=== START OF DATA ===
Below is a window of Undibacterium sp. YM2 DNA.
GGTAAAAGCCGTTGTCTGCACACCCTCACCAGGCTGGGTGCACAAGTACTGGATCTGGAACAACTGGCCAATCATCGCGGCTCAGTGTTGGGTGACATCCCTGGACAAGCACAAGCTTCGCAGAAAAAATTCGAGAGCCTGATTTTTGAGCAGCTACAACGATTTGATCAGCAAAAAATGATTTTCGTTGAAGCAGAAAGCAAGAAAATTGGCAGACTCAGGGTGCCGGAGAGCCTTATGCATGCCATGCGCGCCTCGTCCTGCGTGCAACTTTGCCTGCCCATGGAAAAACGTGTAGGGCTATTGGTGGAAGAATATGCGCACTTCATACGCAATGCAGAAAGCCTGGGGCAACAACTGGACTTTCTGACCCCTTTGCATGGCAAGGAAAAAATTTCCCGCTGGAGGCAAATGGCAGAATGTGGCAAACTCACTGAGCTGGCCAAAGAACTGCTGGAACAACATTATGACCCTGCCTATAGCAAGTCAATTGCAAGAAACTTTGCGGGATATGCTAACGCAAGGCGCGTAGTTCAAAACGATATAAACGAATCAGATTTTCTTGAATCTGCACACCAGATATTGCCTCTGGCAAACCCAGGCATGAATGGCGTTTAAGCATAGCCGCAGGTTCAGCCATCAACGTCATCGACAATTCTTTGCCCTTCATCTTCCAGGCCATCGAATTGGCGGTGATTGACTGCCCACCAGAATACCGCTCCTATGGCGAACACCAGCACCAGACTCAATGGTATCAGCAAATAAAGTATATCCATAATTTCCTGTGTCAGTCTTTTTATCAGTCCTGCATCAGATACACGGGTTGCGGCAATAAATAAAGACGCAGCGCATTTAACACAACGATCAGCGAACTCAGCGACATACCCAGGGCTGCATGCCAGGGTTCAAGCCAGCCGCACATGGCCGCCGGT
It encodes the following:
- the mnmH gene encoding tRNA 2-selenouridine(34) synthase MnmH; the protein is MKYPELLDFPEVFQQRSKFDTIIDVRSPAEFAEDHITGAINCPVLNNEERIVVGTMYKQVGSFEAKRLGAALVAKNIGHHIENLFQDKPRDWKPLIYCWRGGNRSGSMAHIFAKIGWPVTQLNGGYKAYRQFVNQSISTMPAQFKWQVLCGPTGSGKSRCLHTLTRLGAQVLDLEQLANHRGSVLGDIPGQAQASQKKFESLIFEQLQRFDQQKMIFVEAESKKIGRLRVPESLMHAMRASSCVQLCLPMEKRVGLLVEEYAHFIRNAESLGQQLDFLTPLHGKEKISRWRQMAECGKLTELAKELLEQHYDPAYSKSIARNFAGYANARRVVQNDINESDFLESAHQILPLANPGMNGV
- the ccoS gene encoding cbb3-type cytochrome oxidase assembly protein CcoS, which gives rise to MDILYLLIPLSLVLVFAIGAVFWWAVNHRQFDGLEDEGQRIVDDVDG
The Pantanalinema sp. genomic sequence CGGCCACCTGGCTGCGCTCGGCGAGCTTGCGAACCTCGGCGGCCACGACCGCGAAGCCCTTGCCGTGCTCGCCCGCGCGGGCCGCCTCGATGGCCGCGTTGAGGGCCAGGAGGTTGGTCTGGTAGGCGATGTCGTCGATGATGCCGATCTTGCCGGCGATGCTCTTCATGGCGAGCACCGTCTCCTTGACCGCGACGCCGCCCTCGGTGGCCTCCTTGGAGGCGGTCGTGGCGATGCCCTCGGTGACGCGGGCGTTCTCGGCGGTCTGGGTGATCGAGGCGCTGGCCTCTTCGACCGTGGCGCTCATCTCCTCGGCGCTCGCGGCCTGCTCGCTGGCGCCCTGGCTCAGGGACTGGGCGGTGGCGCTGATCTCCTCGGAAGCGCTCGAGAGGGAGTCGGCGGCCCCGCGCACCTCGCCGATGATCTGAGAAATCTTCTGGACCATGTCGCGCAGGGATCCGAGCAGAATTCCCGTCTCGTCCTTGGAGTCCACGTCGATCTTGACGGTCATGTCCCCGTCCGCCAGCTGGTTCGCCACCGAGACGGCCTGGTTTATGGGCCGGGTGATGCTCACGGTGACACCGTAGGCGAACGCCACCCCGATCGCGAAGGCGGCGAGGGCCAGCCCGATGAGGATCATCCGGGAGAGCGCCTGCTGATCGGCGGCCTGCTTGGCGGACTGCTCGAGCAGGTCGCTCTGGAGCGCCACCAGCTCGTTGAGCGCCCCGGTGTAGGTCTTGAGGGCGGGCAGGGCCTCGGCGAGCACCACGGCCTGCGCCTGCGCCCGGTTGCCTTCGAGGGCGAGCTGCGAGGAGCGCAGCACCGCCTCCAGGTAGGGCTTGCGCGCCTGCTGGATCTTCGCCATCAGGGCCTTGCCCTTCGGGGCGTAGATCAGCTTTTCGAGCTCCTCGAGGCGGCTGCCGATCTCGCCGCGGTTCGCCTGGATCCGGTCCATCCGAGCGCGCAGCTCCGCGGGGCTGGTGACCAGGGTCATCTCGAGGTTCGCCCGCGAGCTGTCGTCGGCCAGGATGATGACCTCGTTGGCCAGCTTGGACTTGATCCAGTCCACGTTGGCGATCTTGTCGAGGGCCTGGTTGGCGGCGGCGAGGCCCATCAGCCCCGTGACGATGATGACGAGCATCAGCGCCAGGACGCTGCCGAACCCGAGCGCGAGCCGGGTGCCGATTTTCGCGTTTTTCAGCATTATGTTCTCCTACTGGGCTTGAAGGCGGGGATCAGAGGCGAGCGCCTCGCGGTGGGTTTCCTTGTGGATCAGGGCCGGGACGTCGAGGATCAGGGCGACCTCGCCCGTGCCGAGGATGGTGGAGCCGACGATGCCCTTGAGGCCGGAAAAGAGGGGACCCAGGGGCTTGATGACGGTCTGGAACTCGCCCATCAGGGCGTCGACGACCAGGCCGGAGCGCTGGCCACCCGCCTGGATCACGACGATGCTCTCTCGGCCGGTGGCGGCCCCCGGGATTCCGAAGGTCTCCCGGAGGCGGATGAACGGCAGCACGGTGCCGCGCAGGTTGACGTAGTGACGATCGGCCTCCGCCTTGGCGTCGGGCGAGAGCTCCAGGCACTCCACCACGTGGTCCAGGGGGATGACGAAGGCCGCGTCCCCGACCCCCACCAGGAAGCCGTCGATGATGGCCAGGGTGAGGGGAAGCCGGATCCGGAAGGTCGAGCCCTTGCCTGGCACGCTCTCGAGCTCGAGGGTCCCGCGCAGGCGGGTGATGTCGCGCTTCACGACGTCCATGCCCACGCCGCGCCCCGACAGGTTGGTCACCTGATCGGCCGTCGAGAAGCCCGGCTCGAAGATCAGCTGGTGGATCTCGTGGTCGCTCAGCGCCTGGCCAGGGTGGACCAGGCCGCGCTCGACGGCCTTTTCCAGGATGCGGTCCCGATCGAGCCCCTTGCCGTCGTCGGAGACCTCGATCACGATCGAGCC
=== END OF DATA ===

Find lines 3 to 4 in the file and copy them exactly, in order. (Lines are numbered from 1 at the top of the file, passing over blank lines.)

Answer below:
It encodes the following:
- the mnmH gene encoding tRNA 2-selenouridine(34) synthase MnmH; the protein is MKYPELLDFPEVFQQRSKFDTIIDVRSPAEFAEDHITGAINCPVLNNEERIVVGTMYKQVGSFEAKRLGAALVAKNIGHHIENLFQDKPRDWKPLIYCWRGGNRSGSMAHIFAKIGWPVTQLNGGYKAYRQFVNQSISTMPAQFKWQVLCGPTGSGKSRCLHTLTRLGAQVLDLEQLANHRGSVLGDIPGQAQASQKKFESLIFEQLQRFDQQKMIFVEAESKKIGRLRVPESLMHAMRASSCVQLCLPMEKRVGLLVEEYAHFIRNAESLGQQLDFLTPLHGKEKISRWRQMAECGKLTELAKELLEQHYDPAYSKSIARNFAGYANARRVVQNDINESDFLESAHQILPLANPGMNGV